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4Wall and Chauvet Professional Help Motion Student Conference Maintain Consistently Engaging Looks
USA – Ideally, change should put new ideas in motion. When it does, good results invariably happen. The production team that created dynamic looks for the Church of the Highland’s aptly named Motion Student Conference demonstrated this in convincing fashion recently.
For the first time in three years, the annual youth event returned to a familiar venue: Birmingham’s Legacy Arena. But the building they worked in this summer was changed from the one they knew in the pre-Covid period. The facility had undergone a renovation, making it necessary for the team to adjust their design concept.
“This was an interesting year for us, being back in the local arena that we have used before,” said lighting designer Griffin McCravy. “However, because of the renovation we had to make some changes to our original plan, as new limitations made it necessary to shift the footprints of some of our video walls. The challenge was to do this while still having an impactful and visually interesting stage design. Our experience director, Brian Worster, did fantastic work leading the effort to create a concept that adapted to the new building while still being true to our vision.”
As part of the design adjustment the team went with a more solid, and larger LED surface than they’d previously envisioned. Although this suited the arena’s new dimensions, the team wanted to make sure that: “The large LED surface did not become boring visually,” said McCravey. To address this concern, they arranged their video surfaces in different shapes, and used off-centred I-MAG, alpha overlays to ensure that their walls had the necessary variety.
“We created some base looks for speaking moments, worship looks, and other situations,” said McCravey. “But at the same time, we wanted to have more vibrant looks during our music portions.”
To enhance the dynamic impact of their adjusted design, the team included 16 Chauvet Color Strike M fixtures in the rig, positioning them between the truss towers on the deck, as well as on the tips of the prominent truss fingers that pointed out to the audience. Like the rest of the lighting rig, the powerful motorised wash/blinders were supplied by 4Wall Entertainment, while the video wall was from CTS AVL.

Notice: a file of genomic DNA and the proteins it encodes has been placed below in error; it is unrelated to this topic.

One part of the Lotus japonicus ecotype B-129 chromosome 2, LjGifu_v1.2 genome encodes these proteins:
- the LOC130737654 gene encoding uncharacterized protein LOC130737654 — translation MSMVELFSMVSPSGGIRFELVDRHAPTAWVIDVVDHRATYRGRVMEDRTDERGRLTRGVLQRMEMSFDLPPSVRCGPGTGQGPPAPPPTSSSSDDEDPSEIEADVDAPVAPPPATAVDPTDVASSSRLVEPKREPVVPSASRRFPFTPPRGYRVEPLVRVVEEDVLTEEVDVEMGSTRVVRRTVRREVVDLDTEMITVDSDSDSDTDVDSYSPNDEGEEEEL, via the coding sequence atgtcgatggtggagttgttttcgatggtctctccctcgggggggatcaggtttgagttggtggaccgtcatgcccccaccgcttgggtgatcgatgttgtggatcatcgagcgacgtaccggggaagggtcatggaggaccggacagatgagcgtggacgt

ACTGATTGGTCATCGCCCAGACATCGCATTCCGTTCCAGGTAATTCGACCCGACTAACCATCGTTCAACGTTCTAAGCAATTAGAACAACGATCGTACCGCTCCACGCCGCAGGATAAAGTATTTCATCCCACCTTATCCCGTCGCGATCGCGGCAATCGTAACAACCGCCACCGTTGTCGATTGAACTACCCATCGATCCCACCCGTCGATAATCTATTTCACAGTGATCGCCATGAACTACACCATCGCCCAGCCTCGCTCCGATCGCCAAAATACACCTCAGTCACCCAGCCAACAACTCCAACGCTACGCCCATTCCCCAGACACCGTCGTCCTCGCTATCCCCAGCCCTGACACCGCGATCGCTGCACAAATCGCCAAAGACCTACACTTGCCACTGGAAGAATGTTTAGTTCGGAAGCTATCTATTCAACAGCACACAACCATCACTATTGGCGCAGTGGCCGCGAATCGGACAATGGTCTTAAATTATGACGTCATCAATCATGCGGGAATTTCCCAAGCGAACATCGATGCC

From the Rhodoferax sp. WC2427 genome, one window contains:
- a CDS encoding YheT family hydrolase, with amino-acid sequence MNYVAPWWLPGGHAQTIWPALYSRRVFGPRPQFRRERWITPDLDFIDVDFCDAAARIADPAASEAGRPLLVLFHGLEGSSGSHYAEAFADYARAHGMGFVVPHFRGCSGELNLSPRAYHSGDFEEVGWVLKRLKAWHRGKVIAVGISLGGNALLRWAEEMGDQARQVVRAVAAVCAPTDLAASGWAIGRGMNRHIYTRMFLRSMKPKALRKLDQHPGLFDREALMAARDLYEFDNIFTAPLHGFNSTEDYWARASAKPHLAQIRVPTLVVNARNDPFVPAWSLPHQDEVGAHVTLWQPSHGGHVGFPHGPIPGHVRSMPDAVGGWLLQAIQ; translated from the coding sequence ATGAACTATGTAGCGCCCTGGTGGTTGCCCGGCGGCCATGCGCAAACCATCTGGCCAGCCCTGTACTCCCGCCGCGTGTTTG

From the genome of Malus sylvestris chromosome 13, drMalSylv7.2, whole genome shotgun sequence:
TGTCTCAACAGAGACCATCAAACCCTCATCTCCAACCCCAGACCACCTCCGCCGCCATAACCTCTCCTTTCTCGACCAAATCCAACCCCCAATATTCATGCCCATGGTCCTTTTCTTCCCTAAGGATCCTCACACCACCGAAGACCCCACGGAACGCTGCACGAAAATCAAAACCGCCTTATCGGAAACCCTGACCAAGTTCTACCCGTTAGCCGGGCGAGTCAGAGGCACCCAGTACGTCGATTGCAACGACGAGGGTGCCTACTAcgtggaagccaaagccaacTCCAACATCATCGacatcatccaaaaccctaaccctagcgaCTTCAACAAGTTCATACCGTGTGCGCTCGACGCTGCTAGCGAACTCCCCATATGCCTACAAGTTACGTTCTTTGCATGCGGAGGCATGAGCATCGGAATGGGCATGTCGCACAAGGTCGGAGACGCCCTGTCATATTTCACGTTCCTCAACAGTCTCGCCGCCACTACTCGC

“We were excited by the idea of having a bright wash fixture with dual strobe elements in its centre the first time we saw the Color Strike M,” said McCravey. “For this event, the fixtures gave us some very eye-catching effects with their two strobe elements. The Color Strikes between truss towers blew light through the bands onstage, while the fixtures at the finger points allowed us to throw lots of light out into the room for audience interaction.”
The conference rig also included 36 Maverick MK3 Wash fixtures, which were used to create aerial effects and base wash looks, as well as 28 Rogue R1 BeamWashes. “Our Rogues played a big role in creating the backbone of our look for live audience and video,” said McCravy. “Though this was a live show, we tried to make it as great as we could for the camera. We used camera for I-MAG in the room, as well as ISO capturing all of our cameras to cut together video footage for things like promo pieces, recap videos, and even music videos.
“We often will take songs, moments, speaking segments, and things of that kind, then post them after the conference to online platforms such as YouTube for people to go back and re-watch,” he continued. “Each year before the conference, we spend time pre-programming and previzing much of the event and then adjusting presets and such on site. I have found I work best when I can choose, such as having a fade run of 0 percent to 100 percent as I pre-program the event, then adjusting final intensities on site.”
Whether seen live or via a video recording, the Students in Motion design is intended to engage on an emotional level while making worshippers comfortable. This is in keeping with the design philosophy followed at Church of the Highlands.
“From the beginning, intimacy in design is always at the forefront of what we do and how we program a service to help accomplish this,” said McCravy. “Practically, I try to pick moments for big, dynamic, ‘in your face’ looks, and then spend most of the rest of the lighting design making everyone onstage well-seen, while creating a comfortable worship environment. I love big, pretty wash looks, since this is often much less harsh on an audience, while also being a great base to build on for big dynamic looks when songs build in energy and intensity.”
Sometimes outside occurrences, like the renovation of a familiar venue, may create new challenges when working to achieve these looks, but in the end McCravy sticks to this design vision, following it as a constant beacon in a world of constant motion and change.
22nd September 2022
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